With the lack of offensive power the New York Yankees have experienced over the last few years, Aaron Judge could illuminate the blackout.
In every season New York has hit 200 or more home runs, they have entered the postseason. In six of those seasons, they used the power as a fuse to spark a World Series run.
Recently, however, that has not been the case and it is a primary cause of the Yankees lack of success — something the organization demands on an annual basis.
Since 2000, the Bombers have hit over 200 total home runs in 13 seasons. In all 13 of these seasons, the Yankees tasted the champagne that was popped to honor a postseason appearance. In the four sub-200 home run seasons (’08, ’13, ’14 and ’16), they hung their heads in defeat as they knew they had to hit the golf course a little early.
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It marked just the third year since 2009 that no Yankee reached the 30 home run plateau. The other seasons? 2014 and 2013. What do all three years have in common? Those were years in which major league baseball‘s postseason didn’t include the Yankees.
Everyone will acknowledge that home runs aren’t the only source of runs. However, you can’t deny the trend New York has encountered. And one man who can most definitely help change the narrative is Aaron Judge.
Even before he lifted a 449-foot moonshot during the Yankees 9-4 win over the Phillidalphia Phillies on Friday, we knew that Judge, at his greatest potential, could help the Yankees’ lineup become an inexhaustible one.
— Elite Sports NY (@EliteSportsNY) February 24, 2017
The strikeout total was a concern during the 6-foot-7 slugger’s first stint in the majors, but when he made contact, NASA had to worry about a new comet flying through the atmosphere.
Judge’s average exit velocity on batted balls, according to Statcast, was 96.82 mph. That was good enough for the highest average exit velocity in baseball ahead of Nelson Cruz (96.2 mph) and Giancarlo Stanton (95.9 mph).
The average distance his batted balls traveled was 249.67 feet while the average in baseball was 218.08. His average generated velocity was 8.00 mph. League average was 1.45.
He has the ability to make the scoreboard at George M. Steinbrenner Field one of many scoreboards that his home runs reach in 2017. But the one hindrance that many will point to is that Judge struggled mightily after destroying a pitch for his first major league home run in his first at-bat.
From Aug. 22, 2016, on, the monstrous outfielder slashed .121/.212/.241 and hit just two home runs in 20 games while striking out in half of his total at-bats. So, while exit velocity and spring training bombs are fun to watch, setting the Yankees’ record for the most strikeouts (42) within a player’s first 27 games is certainly a cause for concern.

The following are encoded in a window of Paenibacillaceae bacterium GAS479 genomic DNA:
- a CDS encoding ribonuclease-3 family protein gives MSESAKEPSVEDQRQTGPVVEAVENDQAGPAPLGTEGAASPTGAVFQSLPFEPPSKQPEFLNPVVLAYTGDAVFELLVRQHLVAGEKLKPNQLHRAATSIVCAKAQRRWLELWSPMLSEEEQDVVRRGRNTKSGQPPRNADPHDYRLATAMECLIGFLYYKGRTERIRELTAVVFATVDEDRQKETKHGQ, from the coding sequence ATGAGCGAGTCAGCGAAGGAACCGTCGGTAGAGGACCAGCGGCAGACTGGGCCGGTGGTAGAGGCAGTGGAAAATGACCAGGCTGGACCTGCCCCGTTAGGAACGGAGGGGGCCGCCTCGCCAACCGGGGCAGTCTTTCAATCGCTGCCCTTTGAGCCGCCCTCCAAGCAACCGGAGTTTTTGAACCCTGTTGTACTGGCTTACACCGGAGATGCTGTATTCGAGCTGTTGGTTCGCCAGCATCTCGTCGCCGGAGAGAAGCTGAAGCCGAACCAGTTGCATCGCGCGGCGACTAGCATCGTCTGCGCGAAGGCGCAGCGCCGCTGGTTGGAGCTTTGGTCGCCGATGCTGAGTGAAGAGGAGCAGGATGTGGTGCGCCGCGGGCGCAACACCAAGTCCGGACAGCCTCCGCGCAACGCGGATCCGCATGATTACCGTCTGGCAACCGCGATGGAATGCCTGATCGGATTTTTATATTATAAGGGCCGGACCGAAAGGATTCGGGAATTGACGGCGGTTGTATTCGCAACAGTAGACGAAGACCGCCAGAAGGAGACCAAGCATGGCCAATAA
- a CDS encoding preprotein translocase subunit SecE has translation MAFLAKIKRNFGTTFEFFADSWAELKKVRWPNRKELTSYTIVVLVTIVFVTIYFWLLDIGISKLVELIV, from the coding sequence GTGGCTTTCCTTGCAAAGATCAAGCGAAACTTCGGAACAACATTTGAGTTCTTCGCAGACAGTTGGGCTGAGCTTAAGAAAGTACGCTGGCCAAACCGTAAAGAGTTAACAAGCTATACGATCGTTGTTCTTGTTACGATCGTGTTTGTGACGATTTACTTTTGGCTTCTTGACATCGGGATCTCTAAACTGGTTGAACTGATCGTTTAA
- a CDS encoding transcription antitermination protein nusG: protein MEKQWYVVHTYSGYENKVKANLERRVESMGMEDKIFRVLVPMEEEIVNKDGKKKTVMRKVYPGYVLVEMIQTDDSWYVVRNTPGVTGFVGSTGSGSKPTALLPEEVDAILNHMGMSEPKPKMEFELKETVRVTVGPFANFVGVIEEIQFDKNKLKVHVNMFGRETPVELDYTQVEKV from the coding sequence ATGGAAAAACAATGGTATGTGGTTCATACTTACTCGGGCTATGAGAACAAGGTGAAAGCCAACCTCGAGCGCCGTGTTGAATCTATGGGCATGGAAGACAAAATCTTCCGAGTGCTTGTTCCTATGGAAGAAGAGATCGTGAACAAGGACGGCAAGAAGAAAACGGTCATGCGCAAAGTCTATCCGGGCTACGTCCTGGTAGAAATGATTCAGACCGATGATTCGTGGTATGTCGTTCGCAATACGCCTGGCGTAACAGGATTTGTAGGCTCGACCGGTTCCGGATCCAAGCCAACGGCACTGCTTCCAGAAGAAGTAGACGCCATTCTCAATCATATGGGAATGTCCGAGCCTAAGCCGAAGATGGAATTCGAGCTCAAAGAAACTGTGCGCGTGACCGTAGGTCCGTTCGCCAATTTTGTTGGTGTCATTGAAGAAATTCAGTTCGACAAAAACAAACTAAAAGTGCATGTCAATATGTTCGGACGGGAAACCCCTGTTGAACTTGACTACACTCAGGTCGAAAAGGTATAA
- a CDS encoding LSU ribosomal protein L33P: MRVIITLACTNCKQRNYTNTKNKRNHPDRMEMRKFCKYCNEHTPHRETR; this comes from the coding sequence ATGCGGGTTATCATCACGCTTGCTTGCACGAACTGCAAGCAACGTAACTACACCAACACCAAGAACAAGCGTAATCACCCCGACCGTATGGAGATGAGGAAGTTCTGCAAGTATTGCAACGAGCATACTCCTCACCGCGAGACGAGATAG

However, Judge’s track record provides a silver lining that yes, he’ll strike out a ton, but his power translates well to higher levels when given time to adjust.
Upon his promotion from Double-A Trenton to Triple-A Scranton/Wilkes-Barre in 2015, Judge saw his OPS drop from .866 to .680 while also watching his strikeout rate climb from 28 percent to 32. He bounced back the following year by smashing 19 home runs in just 93 games and bringing his OPS back up to an impressive .854.
In the majors, his OPS dipped to .608 while the major league curveball seemed impossible for the 24-year old to figure out.
Thanfully for the Yankees’ 1st round choice of the 2013 draft out of Fresno State, he’s projected to maintain the narrative and develop into the player scouts have anticipated.
FanGprahs’ ZiPS projection is calling for a .229/.301/.473 with 30 home runs, 83 RBI’s and an OPS of .774 in 467 at-bats. They are also predicting a strikeout rate of 34.3 percent, which isn’t ideal, but overall, that production is something the Yankees would love to see.
Those 30 home runs and 83 RBI’s would have led the 2016 team. That home run total would also make Judge the first Yankees’ right fielder to hit 30 or more since Gary Sheffield hit 34 dingers in 2005.
The player to do it before Sheffield? Reggie Jackson back in 1980.
That mixed with the potential of Gary Sanchez, Greg Bird, Matt Holliday and Chris Carter could bring the Yankees back to what they’ve grown accustomed to as an organization: slugging their way to the postseason.
Obviously, Judge can’t do this all by himself. New York will require harmonious pop from all sources in order to affect the win column in the positive direction. But, there is a power outage in the Bronx, and Aaron Judge will have an enormous bearing on bringing light to the end of the tunnel.